Award-winning journalist Eric J Scholl published a story this week where he deconstructs Jonathan Swan’s interview with President Trump. As he notes in the article, the most powerful thing about the interview is how Swan fact checks the President DURING the interview and refutes his false claims in the moment. As Scholl writes:

“If you can challenge forcefully, real-time, you don’t need to go back and do fact-checking. And that’s the real success of it. And at least part of the reason this type of interview doesn’t happen too often is that fact-checking has become too much of a crutch for media. The President says something. He isn’t challenged on the spot. But he’s fact-checked. Job well done. But it’s not. Because fact-checking is really after the fact-checking. So it’s often rendered meaningless by the time reporters get around to it, because whatever lie has been allowed to float around for however long and taken on a life of its own.”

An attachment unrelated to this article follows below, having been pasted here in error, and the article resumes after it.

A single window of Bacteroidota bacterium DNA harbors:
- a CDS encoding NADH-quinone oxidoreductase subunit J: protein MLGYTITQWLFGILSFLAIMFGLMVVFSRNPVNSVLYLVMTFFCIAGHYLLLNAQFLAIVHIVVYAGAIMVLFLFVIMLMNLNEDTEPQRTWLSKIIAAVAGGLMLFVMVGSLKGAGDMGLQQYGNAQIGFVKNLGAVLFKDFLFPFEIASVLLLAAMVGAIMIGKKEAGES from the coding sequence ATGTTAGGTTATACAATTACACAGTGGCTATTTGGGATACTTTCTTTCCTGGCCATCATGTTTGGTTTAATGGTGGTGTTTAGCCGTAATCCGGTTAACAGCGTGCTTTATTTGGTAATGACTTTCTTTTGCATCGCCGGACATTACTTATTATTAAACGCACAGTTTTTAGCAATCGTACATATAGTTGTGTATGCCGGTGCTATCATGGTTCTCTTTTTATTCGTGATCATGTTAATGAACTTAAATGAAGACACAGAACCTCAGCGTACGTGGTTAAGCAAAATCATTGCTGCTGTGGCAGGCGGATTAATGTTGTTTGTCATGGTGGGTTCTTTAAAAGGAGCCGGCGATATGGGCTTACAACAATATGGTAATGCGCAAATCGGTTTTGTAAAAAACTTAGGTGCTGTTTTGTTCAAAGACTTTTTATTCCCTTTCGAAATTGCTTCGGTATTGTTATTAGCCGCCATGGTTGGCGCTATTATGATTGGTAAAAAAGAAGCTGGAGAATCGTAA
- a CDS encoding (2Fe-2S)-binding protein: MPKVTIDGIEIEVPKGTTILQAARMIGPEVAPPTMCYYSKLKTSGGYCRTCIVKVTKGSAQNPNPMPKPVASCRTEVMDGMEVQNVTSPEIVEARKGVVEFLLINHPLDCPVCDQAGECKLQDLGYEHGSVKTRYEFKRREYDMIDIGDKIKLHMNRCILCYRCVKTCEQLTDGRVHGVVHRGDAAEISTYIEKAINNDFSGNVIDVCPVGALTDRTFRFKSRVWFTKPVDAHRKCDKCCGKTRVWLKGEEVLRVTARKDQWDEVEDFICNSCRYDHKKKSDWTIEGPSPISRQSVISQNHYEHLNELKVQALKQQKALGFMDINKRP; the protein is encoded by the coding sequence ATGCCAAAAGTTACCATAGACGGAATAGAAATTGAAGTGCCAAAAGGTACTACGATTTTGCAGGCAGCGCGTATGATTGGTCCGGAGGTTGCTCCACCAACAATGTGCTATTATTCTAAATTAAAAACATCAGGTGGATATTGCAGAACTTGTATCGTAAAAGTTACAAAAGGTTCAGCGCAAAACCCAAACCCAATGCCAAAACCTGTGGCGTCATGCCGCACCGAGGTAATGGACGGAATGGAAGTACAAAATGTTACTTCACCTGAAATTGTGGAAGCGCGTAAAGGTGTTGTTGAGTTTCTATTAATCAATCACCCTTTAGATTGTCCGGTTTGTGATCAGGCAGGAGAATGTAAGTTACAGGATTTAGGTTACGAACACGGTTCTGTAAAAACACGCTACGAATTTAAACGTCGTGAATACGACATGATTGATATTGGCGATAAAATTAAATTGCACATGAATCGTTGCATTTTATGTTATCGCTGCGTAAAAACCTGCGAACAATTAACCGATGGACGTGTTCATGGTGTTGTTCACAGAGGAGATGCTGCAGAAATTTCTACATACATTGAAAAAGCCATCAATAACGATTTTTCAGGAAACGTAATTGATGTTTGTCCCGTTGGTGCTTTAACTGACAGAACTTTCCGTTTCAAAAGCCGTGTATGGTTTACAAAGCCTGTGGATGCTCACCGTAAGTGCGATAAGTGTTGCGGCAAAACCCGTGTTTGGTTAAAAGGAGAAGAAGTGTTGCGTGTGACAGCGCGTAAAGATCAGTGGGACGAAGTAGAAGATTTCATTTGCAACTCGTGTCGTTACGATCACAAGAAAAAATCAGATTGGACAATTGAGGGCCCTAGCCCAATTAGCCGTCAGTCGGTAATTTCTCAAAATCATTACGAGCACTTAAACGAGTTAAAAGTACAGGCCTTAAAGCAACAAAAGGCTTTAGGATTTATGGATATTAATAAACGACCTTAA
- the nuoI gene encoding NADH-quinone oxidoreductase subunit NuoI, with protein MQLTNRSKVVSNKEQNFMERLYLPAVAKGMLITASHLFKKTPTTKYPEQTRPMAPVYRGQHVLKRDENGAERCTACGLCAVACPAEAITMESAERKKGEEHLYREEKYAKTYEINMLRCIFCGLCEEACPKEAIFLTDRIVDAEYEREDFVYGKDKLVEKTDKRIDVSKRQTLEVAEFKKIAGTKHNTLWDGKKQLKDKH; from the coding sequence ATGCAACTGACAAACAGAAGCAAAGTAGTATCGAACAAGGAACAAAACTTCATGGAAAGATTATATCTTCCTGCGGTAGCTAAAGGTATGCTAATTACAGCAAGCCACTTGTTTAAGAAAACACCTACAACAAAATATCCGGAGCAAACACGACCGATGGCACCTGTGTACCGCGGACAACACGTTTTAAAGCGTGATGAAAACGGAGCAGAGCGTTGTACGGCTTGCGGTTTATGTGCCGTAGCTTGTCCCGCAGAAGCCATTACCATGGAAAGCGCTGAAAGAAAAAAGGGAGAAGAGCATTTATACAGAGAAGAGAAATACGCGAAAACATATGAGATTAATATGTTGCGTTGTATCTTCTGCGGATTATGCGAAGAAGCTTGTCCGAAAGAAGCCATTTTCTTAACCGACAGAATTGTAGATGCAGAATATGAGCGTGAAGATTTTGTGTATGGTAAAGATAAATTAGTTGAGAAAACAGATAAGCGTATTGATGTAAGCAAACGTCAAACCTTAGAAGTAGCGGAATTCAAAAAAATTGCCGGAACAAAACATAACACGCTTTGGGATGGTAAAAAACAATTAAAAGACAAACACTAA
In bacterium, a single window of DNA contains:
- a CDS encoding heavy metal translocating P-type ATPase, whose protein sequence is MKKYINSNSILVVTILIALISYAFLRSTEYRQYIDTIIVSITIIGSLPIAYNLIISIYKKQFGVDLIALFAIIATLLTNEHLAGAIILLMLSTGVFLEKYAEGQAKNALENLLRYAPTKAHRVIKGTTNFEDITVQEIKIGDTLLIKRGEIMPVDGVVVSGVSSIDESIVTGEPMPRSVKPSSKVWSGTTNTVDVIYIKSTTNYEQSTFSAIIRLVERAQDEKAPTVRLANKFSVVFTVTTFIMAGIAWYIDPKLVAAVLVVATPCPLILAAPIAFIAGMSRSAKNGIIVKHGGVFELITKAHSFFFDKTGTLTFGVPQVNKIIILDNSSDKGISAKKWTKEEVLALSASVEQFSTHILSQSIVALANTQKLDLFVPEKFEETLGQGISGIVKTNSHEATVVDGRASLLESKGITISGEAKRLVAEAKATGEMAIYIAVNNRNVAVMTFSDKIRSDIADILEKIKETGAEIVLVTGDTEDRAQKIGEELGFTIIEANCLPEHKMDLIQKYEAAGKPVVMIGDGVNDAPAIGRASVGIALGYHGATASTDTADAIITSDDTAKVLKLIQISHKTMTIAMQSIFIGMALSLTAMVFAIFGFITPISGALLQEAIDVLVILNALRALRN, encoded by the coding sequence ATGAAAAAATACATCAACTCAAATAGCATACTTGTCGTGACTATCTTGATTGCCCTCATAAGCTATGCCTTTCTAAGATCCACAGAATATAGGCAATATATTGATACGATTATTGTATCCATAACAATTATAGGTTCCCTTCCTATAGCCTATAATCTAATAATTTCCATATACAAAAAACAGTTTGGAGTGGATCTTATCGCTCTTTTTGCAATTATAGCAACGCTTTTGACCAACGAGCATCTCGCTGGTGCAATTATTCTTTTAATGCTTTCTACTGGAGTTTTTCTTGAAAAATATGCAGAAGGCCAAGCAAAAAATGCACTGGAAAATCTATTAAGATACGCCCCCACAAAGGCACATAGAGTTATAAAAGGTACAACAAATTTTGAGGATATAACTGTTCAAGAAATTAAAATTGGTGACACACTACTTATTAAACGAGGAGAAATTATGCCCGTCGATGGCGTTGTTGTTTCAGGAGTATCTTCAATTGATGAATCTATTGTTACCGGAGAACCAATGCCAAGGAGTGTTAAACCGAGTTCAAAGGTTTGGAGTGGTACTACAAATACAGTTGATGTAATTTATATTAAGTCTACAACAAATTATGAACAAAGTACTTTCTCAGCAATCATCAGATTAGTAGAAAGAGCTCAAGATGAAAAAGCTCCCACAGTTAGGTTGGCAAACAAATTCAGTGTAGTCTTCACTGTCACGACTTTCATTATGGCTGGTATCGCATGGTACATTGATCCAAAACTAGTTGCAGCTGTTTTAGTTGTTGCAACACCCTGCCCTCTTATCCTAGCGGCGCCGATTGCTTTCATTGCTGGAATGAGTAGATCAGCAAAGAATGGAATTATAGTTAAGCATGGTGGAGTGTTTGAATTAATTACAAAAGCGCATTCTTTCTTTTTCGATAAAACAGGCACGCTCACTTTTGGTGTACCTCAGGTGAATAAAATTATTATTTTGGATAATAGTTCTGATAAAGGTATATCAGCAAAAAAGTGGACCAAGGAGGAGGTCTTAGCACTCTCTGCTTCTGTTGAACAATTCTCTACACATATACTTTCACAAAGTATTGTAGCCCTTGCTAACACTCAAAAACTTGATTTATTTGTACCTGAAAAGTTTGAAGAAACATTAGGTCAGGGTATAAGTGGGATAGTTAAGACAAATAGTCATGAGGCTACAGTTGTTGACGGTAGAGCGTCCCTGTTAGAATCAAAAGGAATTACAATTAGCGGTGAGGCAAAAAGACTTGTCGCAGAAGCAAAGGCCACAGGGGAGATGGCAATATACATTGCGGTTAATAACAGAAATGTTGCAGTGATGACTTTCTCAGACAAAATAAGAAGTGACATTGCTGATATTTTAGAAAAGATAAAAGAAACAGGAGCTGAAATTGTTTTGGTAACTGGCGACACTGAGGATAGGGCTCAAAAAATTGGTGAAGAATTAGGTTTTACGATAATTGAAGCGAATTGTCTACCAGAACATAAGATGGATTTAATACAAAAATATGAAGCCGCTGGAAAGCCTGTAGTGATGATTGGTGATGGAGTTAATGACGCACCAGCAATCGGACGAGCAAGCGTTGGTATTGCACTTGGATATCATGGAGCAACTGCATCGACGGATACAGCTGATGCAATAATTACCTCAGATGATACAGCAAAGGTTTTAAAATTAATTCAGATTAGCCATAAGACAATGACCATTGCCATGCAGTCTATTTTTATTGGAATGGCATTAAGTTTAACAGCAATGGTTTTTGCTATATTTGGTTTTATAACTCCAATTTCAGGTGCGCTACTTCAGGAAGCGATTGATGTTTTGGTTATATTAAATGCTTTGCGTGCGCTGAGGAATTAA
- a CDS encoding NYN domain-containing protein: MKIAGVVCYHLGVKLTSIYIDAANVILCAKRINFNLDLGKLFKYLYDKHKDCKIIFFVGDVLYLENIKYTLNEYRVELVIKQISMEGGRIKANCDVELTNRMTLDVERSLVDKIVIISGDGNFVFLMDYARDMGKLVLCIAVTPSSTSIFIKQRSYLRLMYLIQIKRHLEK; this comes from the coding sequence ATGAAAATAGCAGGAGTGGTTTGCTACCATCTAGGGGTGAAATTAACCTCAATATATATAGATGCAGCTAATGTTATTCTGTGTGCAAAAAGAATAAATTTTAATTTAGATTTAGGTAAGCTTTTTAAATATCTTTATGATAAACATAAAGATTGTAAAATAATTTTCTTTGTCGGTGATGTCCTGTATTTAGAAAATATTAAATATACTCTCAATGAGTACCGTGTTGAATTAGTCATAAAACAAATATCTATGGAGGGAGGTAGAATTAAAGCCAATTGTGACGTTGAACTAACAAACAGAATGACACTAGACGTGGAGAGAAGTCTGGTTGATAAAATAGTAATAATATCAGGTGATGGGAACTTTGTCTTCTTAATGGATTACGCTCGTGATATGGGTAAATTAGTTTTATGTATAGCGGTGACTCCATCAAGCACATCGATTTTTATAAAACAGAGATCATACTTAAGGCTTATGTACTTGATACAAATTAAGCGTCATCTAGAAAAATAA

This is the most powerful insight I have read recently about our current media climate and such an important point that should be shared far and wide. Doing this sort of fact checking live is very difficult and requires a legendary level of preparation on the part of the journalist doing the interview.

Partially, this is why it is so rarely seen. But when dealing with politicians, business executives or anyone else who has a tendency to exaggerate or flat out lie in an interview, it has become a critical skill. So when we see someone exercise it in real time, their professionalism and preparation should be celebrated.